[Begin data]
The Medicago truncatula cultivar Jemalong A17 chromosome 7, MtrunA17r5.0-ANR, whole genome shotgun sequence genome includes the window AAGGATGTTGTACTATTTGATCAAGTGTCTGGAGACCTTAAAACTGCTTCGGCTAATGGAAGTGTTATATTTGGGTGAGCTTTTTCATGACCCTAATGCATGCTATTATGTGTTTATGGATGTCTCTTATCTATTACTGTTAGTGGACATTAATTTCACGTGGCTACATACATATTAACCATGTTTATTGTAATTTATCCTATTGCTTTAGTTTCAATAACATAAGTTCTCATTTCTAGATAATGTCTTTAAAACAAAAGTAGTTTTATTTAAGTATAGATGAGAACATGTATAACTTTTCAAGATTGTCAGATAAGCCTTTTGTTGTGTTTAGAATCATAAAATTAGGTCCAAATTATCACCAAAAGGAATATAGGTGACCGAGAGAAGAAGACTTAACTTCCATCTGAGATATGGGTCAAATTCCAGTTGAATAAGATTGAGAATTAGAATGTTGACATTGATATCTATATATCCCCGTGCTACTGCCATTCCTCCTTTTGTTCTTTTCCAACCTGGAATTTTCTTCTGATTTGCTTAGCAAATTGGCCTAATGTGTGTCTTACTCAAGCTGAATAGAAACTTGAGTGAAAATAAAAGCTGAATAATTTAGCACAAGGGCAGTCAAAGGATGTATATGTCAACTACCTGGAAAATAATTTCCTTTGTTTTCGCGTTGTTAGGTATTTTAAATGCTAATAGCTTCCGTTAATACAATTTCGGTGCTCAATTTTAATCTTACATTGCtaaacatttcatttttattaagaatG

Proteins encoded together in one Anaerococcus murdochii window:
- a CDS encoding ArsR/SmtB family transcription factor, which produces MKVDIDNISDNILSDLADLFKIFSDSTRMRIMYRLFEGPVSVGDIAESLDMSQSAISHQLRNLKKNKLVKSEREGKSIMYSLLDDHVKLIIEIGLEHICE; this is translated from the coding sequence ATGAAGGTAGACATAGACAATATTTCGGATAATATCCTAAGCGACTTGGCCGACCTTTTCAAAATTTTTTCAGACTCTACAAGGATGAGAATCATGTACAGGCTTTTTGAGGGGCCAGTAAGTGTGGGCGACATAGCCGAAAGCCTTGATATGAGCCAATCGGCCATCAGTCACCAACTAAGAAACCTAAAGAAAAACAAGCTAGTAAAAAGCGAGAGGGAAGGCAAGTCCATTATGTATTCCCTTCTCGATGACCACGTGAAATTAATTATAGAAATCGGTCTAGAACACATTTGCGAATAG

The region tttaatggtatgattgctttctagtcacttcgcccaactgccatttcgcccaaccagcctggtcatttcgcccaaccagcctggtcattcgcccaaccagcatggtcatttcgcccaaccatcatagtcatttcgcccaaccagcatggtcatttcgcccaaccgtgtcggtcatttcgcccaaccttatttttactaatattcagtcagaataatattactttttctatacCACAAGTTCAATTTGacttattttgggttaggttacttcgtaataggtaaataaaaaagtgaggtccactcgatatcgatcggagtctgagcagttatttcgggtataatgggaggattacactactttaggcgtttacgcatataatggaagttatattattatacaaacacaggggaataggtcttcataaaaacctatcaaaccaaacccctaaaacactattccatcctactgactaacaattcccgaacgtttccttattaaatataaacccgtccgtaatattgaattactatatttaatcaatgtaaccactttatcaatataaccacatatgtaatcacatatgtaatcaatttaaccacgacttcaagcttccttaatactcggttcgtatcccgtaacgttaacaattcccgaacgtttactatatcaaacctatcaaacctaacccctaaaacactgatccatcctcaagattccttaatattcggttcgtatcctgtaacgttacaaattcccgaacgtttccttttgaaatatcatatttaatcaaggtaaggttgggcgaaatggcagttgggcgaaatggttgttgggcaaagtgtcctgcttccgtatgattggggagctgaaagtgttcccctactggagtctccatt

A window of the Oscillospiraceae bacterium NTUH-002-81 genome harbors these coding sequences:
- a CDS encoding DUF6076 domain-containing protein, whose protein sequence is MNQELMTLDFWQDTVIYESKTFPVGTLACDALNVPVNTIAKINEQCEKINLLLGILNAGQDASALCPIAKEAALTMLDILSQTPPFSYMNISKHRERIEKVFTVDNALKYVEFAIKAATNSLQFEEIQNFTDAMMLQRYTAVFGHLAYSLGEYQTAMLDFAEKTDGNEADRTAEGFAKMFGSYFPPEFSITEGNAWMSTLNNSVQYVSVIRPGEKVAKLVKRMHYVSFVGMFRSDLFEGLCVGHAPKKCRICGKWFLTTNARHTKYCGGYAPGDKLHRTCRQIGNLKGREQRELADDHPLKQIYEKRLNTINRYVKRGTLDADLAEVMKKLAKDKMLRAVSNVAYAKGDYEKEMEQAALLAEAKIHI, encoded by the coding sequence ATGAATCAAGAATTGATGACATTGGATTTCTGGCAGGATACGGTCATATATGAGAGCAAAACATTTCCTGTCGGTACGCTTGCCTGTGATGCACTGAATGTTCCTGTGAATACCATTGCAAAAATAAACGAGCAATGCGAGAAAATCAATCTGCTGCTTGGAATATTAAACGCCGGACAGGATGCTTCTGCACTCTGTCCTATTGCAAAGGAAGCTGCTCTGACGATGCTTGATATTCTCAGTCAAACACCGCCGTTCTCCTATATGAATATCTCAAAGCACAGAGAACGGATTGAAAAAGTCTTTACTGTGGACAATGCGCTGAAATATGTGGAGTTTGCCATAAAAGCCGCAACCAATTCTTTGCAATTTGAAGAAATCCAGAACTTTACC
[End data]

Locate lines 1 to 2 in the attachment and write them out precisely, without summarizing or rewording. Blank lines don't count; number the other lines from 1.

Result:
The Medicago truncatula cultivar Jemalong A17 chromosome 7, MtrunA17r5.0-ANR, whole genome shotgun sequence genome includes the window AAGGATGTTGTACTATTTGATCAAGTGTCTGGAGACCTTAAAACTGCTTCGGCTAATGGAAGTGTTATATTTGGGTGAGCTTTTTCATGACCCTAATGCATGCTATTATGTGTTTATGGATGTCTCTTATCTATTACTGTTAGTGGACATTAATTTCACGTGGCTACATACATATTAACCATGTTTATTGTAATTTATCCTATTGCTTTAGTTTCAATAACATAAGTTCTCATTTCTAGATAATGTCTTTAAAACAAAAGTAGTTTTATTTAAGTATAGATGAGAACATGTATAACTTTTCAAGATTGTCAGATAAGCCTTTTGTTGTGTTTAGAATCATAAAATTAGGTCCAAATTATCACCAAAAGGAATATAGGTGACCGAGAGAAGAAGACTTAACTTCCATCTGAGATATGGGTCAAATTCCAGTTGAATAAGATTGAGAATTAGAATGTTGACATTGATATCTATATATCCCCGTGCTACTGCCATTCCTCCTTTTGTTCTTTTCCAACCTGGAATTTTCTTCTGATTTGCTTAGCAAATTGGCCTAATGTGTGTCTTACTCAAGCTGAATAGAAACTTGAGTGAAAATAAAAGCTGAATAATTTAGCACAAGGGCAGTCAAAGGATGTATATGTCAACTACCTGGAAAATAATTTCCTTTGTTTTCGCGTTGTTAGGTATTTTAAATGCTAATAGCTTCCGTTAATACAATTTCGGTGCTCAATTTTAATCTTACATTGCtaaacatttcatttttattaagaatG

Proteins encoded together in one Anaerococcus murdochii window: